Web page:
Beſore I trouble you with my Reaſons, it jnay be very ſitting to make the ſollowing Conceſſions. I can by no means approve oſ that Doſtrine which reſolves all Morality into Selſ-Intereſt : A Dodrine that not only debaſes Virtue, but ſinks it to a Level with the moſt indiſſerent Aſtions. Whenever theſe happen to be equally proſitable, they become, according to this Opinion, equally eligible. Are there then no Propenſities, no Inclinations in our Nature, drawing us, as it were, out oſ our ſelves, in behalſ oſ our ſellow-Creatures, even to the Neglect oſ what we^ call Selſ-Advantage ? Is there likewiſe no intrinſick Goodneſs in Virtue to aſcertain its Superiority, and determine our Preſerence? Suppoſe it in anylnſlance un proſitable v ſupppſe it prejudicial, would it ceaſe to be Virtue? Would the eternal and immutable Relations oſ Things be hereby deſtroyed? It might be ſaid indeed, in ſuch a Caſe, that its Obligations were ſuſpended or overruled - 5 but ſtill, its Nature would remain the ſame, nor would it loſe any thing oſ its own intrinſick Worthineſs. We may be ſuppoſed to be placed in ſuch Circum- ſiances, as to be incapable oſ practiſing it j and ſuch a Suppoſition may ſbew how much it wants to be ſupported by Rewards : but theſe Rewards have no Inſluence, no Eſſed upon Virtue itſelſ, whatever Eſſects they ſnay have upon us. < I look upon it as certain Truth, that nothing can be more binding upon teaſonable Creatures than Reaſon; and that a good Law obliges as much, iſ not more than the Legiſlator himſelſ. God has no ; Superior to preſcrit^ Laws to hi inland v-t is -e-r-nally boiiri,(l by the Reſtitude oſ his own Nature ^ jtſſyt is,, the Rules- oſ ri ſ& | . ; Thſeſeſ j> ſo many Laws to him, \ a 3?* perpetu ally and inviolably ot/erveb : Tliey ſtrictly and ſormally oblige hm ;> nor can die Ob ligation be^ever dilTolved :\And yet no Proſit 5 no Advantage ariks to liirr? ſrom thence, as being incapable oſ receiving any. Who ever aſſirms that God s Goodneſs to his Creatures is, in any Reſpeſt, ſerviceable to himſelſ} muſt alſo aſſirm, that he is more happy ſince the Creation than he was be ſore, and that the Creation was neceſlary to compleat his H^ppjneſs^ which being evi dently impoſlible, it ſollows that the Goodneſs oſ God is entirely independent on Selſ-Intereſt, and has not the leaſt Connexion with it. And ^ſince his Goodneſs is moſt perſeſt, does it not alſo, ſollow, that the "more ours reſembles his, the nearer it ap proaches to Perſeſtion^ and by Conſequen.ee the more diſintereſted, the more perſedl? Very true ^ but then we muſt remember tjip inſinite Disparity oſ Nature and Condition. Iſ ours be ſuch, that it will not ſuſſer us in rnany Caſes to praſtiſe this rnoſt perſeſt Virtue, we muſt be content with that which is leſs perſect. And iſ we purſue this as ſar as we can,, we (hall have no Reaſon to complain, or be diiTatisſied. But to return, I think it appears ſrom what I have {aid, that nothing can tend more to ^the Diſparagement and Diminution oſ Virtue, then to ſound it thus on Selſ-Intereſt. ^ What ever may be laid oſ ſoine other Kinds oſ Virtue, yet Social Virtue, or Benevolence, muſt ſtand upon another ſoot, or ſall to the Ground. ſor no Services, no Acts oſ Beneſicence to our ſello\v-Creatures can be Virtuous, while we are deſtitute oſ all Aſſeſtion ſor them, and mean nothing but the ſerving oſ our ſelves. Were it otherwiſe, it would ſollow, that Human Virtues were nothing more than ſo many Modiſications oſ Selſ-Love. And upon the ſame Suppoſition, Human Goodneſs would be oſ a quite diſſerent Nature ſrom Divine Good neſs, as appears ſrom what I have juſt now obſerved ^ which is as much as to ſay, that it would be no Goodneſs at all.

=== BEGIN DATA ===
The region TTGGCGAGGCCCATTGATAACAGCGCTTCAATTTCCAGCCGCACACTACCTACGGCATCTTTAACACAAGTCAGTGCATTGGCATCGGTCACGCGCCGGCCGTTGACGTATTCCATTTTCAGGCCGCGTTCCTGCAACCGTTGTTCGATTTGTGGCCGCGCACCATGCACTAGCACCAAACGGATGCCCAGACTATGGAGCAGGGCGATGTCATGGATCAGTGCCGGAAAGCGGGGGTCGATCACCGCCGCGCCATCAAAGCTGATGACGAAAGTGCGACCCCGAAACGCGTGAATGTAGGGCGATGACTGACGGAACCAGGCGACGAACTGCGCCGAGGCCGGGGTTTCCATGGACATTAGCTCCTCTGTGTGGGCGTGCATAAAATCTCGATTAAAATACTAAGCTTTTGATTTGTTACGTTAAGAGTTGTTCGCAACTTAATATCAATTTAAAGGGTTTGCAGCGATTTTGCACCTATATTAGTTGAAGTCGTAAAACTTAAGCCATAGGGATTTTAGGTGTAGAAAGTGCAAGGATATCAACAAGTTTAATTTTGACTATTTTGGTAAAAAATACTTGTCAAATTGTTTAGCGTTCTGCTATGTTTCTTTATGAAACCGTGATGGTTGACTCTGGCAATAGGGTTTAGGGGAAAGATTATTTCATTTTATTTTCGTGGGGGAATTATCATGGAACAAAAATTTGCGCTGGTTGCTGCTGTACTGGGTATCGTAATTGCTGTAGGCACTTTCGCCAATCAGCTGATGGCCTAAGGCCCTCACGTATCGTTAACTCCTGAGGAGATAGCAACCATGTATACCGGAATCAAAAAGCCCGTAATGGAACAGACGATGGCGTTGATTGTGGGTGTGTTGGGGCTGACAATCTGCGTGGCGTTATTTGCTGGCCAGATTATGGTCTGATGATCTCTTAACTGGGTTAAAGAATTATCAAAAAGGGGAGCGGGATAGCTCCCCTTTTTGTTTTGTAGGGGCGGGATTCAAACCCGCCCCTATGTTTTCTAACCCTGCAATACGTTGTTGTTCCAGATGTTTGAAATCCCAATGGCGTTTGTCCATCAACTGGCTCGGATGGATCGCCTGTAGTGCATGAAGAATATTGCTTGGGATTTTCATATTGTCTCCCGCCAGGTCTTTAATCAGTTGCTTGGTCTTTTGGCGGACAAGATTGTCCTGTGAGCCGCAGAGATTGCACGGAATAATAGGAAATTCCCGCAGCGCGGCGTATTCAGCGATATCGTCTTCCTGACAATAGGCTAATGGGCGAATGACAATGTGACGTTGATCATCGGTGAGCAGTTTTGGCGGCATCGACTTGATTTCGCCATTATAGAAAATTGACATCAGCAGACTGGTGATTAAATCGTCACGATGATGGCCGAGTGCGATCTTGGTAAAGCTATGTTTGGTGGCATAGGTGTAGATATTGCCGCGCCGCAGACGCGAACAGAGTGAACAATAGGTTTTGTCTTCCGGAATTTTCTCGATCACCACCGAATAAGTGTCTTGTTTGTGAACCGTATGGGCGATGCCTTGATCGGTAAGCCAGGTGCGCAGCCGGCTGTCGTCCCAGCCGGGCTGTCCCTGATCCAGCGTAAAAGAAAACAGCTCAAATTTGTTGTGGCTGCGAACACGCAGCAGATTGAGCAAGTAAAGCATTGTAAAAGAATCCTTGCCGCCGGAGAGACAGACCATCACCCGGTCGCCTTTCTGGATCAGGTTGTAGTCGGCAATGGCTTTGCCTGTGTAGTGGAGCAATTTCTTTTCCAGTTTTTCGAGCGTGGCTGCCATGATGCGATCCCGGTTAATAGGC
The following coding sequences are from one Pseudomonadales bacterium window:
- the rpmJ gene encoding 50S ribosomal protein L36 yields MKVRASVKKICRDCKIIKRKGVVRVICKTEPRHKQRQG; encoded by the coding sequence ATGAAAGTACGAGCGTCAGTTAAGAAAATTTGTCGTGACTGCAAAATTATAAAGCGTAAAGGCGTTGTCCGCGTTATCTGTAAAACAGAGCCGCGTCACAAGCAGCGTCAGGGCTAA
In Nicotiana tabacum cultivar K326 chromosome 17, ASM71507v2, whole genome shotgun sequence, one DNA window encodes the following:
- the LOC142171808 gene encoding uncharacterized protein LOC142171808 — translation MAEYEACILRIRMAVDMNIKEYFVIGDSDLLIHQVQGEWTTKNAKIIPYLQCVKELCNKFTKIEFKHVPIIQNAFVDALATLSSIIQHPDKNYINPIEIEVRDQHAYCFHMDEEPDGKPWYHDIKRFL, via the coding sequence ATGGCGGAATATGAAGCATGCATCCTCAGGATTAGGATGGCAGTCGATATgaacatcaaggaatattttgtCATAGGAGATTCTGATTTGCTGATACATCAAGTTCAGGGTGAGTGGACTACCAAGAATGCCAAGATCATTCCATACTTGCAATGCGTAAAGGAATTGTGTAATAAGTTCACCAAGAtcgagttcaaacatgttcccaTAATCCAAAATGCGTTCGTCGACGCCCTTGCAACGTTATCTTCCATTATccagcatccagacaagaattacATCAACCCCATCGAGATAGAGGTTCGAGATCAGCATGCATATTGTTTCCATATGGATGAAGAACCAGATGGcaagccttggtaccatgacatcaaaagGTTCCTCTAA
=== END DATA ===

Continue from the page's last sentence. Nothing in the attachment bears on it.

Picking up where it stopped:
But aſter all, though Intereſt can never enter into the Nature and Conſtitution oſ Virtue, yet why may it not be allowed to accompany and ſtand beſide her ? NotwitMtanding all that has been granted, I can ſee no Reaſon why Virtue, and the Re wards oſ Virtue muſt needs be ſeparated, and ſet at Variance. Its Excellencies and Advantages ſeem by God and Nature to be joined together, and why ſhould Man at tempt to put them aſunder? Let Virtue be decked in all her Charms :, let her be painted as lovely a ſorm as is poſlible ^ there is no Danger oſ the Pictures out doing the Original. But (till, what Reaſon can any Man have to* (trip her oſ her Dowry, and preſent her empty-handed? The Royal Moraliſt has represented her otherwiſe:, and in Conſormity to his Deſcription, why may (he not be ſet ſorth as holding temporal Advantages in one Hand, and a bleſſed Immortality in the other?